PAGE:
Skip to comments.Trump Tells Australian PM: ‘You Have Better Health Care Than We Do’
Posted on 05/05/2017 8:38:21 AM PDT by SeekAndFind
During a meeting Thursday night with Australian Prime Minister Malcolm Turnbull, President Donald Trump praised Australias universal health care system.
He made the comments while insisting that Republicans are united in their push to repeal Obamacare and praising the legislation passed by the House on Thursday.
Its a very good bill right now. The premiums are going to come down, very substantially. The deductibles are going to come down. Its going to be fantastic health care. Right now Obamacare is failing. We have a failing health care, Trump said. I shouldnt say this to our great gentleman and my friend from Australia, because you have better health care than we do.
Australia has a universal, government-funded health care system called Medicare. Australians are able to go to the hospital and see doctors free of charge under the system, but citizens there must purchase private insurance for some medical services. The system is partially funded by taxes, including an additional tax on wealthy Australians who do not have private health insurance.
The legislation passed by House Republicans on Thursday, meanwhile, makes major cuts to Medicaid and an analysis of the original bill by the Congressional Budget Office in March projected that the bill would cost 24 million people their health insurance within ten years.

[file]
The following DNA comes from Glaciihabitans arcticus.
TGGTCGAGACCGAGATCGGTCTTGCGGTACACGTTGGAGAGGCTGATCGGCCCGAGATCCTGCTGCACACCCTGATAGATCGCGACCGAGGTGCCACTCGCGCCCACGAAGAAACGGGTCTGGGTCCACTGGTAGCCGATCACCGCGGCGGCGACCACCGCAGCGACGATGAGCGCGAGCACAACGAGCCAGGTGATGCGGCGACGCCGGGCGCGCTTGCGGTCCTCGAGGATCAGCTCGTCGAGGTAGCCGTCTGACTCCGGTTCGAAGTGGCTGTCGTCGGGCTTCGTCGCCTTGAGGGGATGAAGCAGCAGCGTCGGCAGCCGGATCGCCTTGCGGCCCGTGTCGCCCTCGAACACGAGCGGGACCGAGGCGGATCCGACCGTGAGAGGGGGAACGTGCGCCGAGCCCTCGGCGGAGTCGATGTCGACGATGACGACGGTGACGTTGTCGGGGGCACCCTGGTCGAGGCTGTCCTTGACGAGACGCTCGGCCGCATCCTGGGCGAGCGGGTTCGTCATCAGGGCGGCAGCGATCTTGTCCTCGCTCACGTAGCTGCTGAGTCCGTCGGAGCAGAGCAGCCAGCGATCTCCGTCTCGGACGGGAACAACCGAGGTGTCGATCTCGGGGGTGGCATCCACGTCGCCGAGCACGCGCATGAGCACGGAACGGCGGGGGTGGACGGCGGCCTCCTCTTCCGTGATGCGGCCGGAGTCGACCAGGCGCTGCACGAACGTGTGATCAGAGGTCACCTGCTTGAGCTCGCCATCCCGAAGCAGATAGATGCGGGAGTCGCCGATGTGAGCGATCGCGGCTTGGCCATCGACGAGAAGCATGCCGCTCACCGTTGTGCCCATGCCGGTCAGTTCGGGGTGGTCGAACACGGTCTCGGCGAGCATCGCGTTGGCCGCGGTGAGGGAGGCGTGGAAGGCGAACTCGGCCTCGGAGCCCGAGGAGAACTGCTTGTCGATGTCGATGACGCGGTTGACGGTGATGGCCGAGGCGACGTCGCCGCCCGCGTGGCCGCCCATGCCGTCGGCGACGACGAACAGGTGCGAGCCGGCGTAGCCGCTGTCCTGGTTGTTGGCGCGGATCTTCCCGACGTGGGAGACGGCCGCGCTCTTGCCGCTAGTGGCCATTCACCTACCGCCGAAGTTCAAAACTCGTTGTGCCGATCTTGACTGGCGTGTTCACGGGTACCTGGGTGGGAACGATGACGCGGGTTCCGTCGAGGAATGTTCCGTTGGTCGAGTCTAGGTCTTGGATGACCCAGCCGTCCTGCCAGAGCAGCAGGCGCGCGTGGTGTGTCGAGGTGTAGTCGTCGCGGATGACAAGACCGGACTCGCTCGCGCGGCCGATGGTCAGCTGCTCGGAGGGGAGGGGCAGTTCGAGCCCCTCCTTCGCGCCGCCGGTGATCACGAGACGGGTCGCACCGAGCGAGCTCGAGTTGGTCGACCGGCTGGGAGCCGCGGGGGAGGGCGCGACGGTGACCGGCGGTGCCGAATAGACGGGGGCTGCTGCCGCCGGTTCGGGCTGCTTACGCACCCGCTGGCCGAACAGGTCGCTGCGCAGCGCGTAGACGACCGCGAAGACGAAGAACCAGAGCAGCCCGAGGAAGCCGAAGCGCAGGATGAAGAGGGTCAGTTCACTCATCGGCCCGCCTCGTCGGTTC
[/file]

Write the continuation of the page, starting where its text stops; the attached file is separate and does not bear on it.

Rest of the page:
This is just the kind of “make nice” that Trump does. I’ve long ago ignored these kind of remarks. He must have been raised to be a very polite little boy!
Actually the insurance companies had better take note and get premiums down immediately when the healthcare bills pass, otherwise their industry will be wiped out when the country goes single payer.
Sure, because they’re an island and don’t have 11 million needies crossing their border!
I heard that live while chatting with mate of mine from Australia on facebook. She seemed suprised he said that (she is a labour party type and anti Trump).
I have lived and worked in Australia for 5 years. They have a hybrid public/private health insurance system.
Australia has a universal, government-funded health care system called Medicare (not only for seniors).
Australians are able to go to the hospital and see doctors free of charge under the system, but citizens there must purchase private insurance for some medical services. The system is partially funded by taxes, including an additional tax on wealthy Australians who do not have private health insurance.
Medicare, administered by the federal government, is the publicly funded universal health care system in Australia which was instituted in 1984. It coexists with a private health system. Medicare is funded partly by a 2% Medicare levy (with exceptions for low-income earners), with the balance being provided by government from general revenue. An additional levy of 1% is imposed on high-income earners without private health insurance.
As well as Medicare, there is a separate Pharmaceutical Benefits Scheme also funded by the federal government which considerably subsidizes a range of prescription medications.
Funding of the health system in Australia is a combination of government funding and private health insurance. Government funding is through the Medicare scheme, which subsidizes out-of-hospital medical treatment and funds free universal access to hospital treatment. Medicare is funded by a 2% tax levy on taxpayers with incomes above a threshold amount, with an extra 1% levy on high income earners without private health insurance, and the balance being provided by the government from general revenue.
Private health insurance, funds private health and is provided by a number of private health insurance organizations, called health funds. The largest health fund with a 30% market share is Medibank.